Self Help

Assertive Mantras

As a recovering people-pleaser, I read a lot about the condition, personality quirk, disease… whatever you call it. The information I’ve gathered has been instrumental in the path to recovery, for which I am grateful. Once in a while, this guidance reverberates in my soul and attracts me to an individual. And then, I learned about Karen DeBonis and her story. Assertive mantras are just one of the tools she so graciously shares.

Does it get any better than her webinar, Wipe Your Feet Before You Walk All Over Me? The name alone is genius, surely it’s chock full of wonderful learning.

Enamored with her down-to-earth personality and willingness to share, I reached out to Karen . As a result, I am thrilled to bring you this exclusive work of heart. Enjoy.

Meet Karen

Karen DeBonis writes about motherhood, perseverance, and people-pleasing, an entangled mix as told in her memoir GROWTH: A Mother, Her Son, and the Brain Tumor they Survived, subsequently available for representation. A happy empty-nester, she lives in an old house in upstate New with her husband of thirty-nine years.

I’ll be honest: healing the disease to please is a process. It’s taken me years, and I still have work to do.

– Karen DeBonis

How to Create an Assertive Mantra

Every day, I look in the mirror and say, “I’m not a people-pleaser anymore.”

I know it isn’t entirely true. Yes, I’ve learned to set boundaries, to be okay with others’ disapproval or dislike of me. Yes, I’m better at expressing my needs than I used to be.

But at times, I revert to my old people-pleasing ways. I fail to speak up for myself. 

I don’t beat myself up about my failures because it’s part of the learning process. Even smokers may have to quit up to thirty times before they have long-term success. So I’m reminded that any bad habit will take time to break.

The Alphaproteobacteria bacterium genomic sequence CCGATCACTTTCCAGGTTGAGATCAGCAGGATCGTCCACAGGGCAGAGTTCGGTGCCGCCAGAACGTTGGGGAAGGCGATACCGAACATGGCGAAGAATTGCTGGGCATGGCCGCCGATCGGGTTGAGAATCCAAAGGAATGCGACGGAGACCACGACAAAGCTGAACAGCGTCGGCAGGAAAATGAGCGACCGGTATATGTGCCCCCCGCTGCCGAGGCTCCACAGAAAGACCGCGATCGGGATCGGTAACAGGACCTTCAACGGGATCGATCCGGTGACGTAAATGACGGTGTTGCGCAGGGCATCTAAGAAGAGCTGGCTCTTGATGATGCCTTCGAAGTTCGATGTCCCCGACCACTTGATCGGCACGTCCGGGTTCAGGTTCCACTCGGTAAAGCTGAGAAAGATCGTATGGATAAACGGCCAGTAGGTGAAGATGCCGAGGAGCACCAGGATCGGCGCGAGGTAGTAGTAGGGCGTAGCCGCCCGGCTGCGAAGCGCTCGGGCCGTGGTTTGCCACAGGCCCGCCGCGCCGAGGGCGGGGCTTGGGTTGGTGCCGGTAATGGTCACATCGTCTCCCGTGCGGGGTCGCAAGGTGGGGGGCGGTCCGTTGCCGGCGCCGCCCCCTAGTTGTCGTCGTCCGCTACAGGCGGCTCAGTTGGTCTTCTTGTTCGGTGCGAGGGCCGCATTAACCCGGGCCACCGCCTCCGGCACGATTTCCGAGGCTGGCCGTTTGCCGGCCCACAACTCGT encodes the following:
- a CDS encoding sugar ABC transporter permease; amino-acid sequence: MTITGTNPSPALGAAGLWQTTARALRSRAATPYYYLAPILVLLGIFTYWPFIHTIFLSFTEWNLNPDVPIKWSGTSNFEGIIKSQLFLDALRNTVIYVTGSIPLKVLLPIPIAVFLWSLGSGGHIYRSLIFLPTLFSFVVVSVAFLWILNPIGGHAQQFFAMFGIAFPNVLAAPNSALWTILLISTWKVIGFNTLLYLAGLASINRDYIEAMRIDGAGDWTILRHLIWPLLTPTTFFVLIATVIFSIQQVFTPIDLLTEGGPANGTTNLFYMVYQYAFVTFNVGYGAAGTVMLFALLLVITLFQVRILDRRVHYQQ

What I do with my failures is to learn from them and use them as motivation to further improve.

Failures are Motivation to Improve

One of the ways I improve is to create assertive mantras. 

I’ll explain. A mantra is “an often repeated word, formula, or phrase.” 

You may be familiar with mantras as used in yoga practices, where a single word or sound can cause changes in the body’s vibrations. 

But even if you’ve never folded yourself into child’s pose or performed the cat-cow stretch, you probably have mantras you use in everyday life. gives a great example: If I hear the “less is more” mantra one more time, I’ll scream. 

Unfortunately, the mantras we create about ourselves that play on a continuous loop in our heads are often negative: I’m so fat. I’m a loser. Nobody likes me. Sound familiar? Imagine how that constant barrage of negativity affects our mood, behavior, and relationships.

And imagine the potential effect if we rewrote those mantras to reflect better on us, as a practice of positive self-talk. I love my body. My superpower is (fill in the blank). I am worthy of love.

You can create mantras to influence all kinds of behavior. As a recovering people-pleaser, I have tailor-made assertive mantras, and I’ll share my guidelines for writing them:

Assertive Mantras: How to Create Your Own